Download An Introduction to English Phonology by April McMahon PDF
By April McMahon
This can be a brief, energetic, and obtainable advent to the sounds of recent English. Its emphasis on edition, with examples from British, American, New Zealand, and Singaporean English, make it appropriate for either local and non-native audio system. McMahon makes a speciality of the vowels and consonants, but additionally discusses syllables, rigidity, and the phonology of phrases and words. She introduces new instruments and terminology progressively, and discusses the incentive for key concepts.
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Additional info for An Introduction to English Phonology
First, we can distinguish consonants from vowels using the feature [±syllabic]; sounds which are [+syllabic] form the core, or nucleus, of a syllable, while [– syllabic] sounds form syllabic margins. Vowels are therefore [+syllabic], and all consonants [– syllabic], though some consonants (like English /m n l r/) may have [+syllabic] allophones in certain contexts. Second, the feature [±consonantal] distinguishes [+consonantal] oral stops, fricatives, nasals and ‘liquids’ (the cover term for /r/ and /l/ sounds), from [– consonantal] glides (like English /j/, /w/) and vowels.
Finally, the ‘tut-tut’ click sound [ ] is produced on a velaric airstream, which operates only ingressively. When you make [ ] you can feel that the back of your tongue is pressed against the roof of your mouth, stopping air from moving any further back; a little air is then drawn into the mouth further forward, and the closure with the tongue is released to make a click. Neither the glottalic nor the velaric airstreams provide airﬂow with the volume or controllability of the pulmonic system. 2 Voiced or voiceless?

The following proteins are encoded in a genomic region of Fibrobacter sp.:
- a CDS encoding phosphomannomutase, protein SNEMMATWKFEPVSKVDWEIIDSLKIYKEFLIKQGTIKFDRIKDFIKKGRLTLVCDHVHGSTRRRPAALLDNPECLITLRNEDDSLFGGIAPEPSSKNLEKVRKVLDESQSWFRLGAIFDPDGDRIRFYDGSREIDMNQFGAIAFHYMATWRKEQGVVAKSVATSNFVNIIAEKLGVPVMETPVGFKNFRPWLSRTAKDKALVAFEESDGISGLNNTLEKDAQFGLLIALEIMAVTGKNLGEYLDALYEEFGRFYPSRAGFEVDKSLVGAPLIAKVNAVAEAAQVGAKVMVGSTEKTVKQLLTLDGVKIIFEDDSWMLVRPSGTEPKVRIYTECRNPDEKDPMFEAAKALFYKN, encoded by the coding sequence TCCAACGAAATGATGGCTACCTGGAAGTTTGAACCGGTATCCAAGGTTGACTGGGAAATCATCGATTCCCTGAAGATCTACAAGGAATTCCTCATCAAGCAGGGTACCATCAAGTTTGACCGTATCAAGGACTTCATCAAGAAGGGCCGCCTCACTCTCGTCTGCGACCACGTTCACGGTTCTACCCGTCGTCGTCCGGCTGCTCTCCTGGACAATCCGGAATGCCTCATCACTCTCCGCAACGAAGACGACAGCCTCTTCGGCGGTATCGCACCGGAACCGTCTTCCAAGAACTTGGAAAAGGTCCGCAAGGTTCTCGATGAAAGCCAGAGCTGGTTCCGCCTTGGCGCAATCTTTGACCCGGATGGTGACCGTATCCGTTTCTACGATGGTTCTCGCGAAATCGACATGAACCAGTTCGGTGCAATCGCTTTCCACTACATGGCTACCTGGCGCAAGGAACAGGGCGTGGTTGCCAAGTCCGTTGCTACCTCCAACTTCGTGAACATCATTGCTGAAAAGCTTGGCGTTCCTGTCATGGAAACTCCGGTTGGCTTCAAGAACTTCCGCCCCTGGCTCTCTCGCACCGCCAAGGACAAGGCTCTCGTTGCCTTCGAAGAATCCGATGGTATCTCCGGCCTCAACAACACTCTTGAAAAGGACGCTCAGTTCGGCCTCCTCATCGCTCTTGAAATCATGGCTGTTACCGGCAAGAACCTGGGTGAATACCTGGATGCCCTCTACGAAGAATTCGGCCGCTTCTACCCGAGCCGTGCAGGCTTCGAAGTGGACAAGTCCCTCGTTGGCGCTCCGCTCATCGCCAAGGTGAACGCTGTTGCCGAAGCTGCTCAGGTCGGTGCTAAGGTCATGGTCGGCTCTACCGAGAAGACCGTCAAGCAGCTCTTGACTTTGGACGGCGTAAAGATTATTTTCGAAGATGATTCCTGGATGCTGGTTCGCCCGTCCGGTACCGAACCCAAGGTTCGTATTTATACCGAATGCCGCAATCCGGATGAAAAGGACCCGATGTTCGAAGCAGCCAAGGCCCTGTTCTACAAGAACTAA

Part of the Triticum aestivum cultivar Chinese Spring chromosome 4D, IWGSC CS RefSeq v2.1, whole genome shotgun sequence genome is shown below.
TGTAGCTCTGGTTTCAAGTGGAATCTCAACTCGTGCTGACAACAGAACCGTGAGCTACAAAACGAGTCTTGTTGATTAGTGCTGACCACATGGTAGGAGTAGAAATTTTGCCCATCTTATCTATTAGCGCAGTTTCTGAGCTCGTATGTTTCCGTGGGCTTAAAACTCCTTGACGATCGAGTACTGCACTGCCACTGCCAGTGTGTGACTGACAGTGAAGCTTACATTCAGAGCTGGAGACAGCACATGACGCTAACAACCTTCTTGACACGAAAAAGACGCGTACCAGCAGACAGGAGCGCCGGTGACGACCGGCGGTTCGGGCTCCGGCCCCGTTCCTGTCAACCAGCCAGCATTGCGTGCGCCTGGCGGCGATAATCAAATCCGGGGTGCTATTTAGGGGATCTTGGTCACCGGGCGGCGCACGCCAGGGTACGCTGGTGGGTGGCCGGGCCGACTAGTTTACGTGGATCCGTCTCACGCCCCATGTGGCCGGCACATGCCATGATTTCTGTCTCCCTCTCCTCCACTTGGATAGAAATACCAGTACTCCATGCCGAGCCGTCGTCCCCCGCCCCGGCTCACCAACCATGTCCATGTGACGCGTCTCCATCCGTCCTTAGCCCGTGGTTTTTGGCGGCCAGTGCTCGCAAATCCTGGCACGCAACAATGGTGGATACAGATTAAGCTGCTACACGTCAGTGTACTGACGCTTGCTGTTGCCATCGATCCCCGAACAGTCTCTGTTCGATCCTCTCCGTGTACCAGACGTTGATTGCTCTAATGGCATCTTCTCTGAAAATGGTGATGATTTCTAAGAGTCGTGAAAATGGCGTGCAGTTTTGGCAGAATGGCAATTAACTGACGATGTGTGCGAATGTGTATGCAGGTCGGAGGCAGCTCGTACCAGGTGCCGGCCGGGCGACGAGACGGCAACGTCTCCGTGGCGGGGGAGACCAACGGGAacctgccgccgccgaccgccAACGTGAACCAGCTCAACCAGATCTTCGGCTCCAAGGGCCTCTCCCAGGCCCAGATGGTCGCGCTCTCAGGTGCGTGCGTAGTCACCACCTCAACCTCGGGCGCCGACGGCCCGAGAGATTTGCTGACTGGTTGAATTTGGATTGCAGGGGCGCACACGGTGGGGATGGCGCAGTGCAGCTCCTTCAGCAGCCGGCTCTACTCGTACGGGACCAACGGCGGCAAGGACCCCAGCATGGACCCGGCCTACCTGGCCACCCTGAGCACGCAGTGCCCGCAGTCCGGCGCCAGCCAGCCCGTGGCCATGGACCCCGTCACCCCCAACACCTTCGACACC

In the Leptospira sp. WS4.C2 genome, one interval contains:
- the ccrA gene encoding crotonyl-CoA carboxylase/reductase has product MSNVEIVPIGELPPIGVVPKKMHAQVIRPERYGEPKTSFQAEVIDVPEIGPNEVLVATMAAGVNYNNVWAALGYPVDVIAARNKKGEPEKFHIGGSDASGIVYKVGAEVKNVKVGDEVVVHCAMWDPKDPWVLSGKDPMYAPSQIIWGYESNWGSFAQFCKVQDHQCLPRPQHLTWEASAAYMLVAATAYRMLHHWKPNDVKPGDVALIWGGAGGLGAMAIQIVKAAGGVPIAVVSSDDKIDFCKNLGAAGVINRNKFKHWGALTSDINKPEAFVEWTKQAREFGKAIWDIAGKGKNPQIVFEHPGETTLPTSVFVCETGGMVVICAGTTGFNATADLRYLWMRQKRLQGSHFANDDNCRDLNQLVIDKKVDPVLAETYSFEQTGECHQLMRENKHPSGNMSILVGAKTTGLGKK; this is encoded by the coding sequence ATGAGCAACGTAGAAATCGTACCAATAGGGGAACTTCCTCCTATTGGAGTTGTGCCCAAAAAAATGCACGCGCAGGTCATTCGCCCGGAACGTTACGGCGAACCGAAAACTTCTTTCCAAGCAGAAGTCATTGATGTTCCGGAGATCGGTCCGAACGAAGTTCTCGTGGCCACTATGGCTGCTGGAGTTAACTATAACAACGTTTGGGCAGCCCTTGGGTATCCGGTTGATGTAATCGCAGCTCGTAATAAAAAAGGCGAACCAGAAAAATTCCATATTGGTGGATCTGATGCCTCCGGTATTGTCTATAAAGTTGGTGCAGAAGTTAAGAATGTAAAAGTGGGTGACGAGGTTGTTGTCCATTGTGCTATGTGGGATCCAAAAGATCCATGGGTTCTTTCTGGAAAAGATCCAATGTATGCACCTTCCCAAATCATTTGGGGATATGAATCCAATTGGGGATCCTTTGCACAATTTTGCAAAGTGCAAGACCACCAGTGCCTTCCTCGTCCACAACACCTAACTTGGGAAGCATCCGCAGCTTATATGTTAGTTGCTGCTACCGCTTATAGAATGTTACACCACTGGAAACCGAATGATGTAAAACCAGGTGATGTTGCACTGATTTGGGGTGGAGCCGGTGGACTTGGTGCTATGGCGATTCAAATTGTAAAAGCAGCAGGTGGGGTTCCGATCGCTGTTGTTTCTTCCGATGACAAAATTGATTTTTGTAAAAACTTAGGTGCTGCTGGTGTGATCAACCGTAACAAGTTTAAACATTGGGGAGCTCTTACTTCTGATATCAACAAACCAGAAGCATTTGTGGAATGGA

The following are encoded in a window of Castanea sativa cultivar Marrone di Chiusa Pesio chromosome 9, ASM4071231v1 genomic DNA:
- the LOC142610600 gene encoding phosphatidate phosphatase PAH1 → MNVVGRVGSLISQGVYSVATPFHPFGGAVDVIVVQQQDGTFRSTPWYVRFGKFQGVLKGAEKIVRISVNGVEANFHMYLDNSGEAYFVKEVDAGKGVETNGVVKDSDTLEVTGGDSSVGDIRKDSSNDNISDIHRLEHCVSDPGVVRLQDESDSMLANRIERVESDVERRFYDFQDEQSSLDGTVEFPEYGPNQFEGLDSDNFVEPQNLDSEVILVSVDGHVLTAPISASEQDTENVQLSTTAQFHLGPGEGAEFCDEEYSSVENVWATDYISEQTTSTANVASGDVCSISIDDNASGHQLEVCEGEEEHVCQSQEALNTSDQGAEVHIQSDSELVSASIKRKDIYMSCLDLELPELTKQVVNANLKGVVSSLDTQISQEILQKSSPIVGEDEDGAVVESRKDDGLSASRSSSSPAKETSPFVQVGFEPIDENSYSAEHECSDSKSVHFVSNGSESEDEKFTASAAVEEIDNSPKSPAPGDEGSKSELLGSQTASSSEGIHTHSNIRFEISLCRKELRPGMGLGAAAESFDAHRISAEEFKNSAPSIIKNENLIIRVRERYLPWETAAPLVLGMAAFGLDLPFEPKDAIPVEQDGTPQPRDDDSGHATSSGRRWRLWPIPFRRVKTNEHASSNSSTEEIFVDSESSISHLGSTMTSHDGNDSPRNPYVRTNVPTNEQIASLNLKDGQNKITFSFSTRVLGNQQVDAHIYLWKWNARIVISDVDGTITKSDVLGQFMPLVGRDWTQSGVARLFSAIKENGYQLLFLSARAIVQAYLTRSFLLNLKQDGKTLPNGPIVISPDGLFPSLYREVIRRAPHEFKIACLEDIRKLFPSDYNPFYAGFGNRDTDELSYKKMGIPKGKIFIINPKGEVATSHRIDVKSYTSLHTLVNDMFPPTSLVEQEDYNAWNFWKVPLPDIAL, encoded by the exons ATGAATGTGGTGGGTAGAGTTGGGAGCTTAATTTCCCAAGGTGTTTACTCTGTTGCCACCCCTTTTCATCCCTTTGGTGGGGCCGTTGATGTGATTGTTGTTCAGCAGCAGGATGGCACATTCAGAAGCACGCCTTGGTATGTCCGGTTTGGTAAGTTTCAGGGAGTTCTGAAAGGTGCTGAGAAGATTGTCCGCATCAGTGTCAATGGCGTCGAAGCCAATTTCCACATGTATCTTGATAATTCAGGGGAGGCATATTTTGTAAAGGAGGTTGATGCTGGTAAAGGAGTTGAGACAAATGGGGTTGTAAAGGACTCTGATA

All three may also be glottally reinforced at the ends of words. All three are unaspirated after /s/; and no other English phoneme has the same range of allophones, in the same environments. In feature terms, although /p/, /t/, /k/ differ in place of articulation, all three are obstruent consonants, and within this class, are [– voice, – nasal, – continuant]. A group of phonemes which show the same behaviour in the same contexts, and which share the same features, constitute a natural class. More formally, a natural class of phonemes can be identiﬁed using a smaller number of features than any individual member of that class.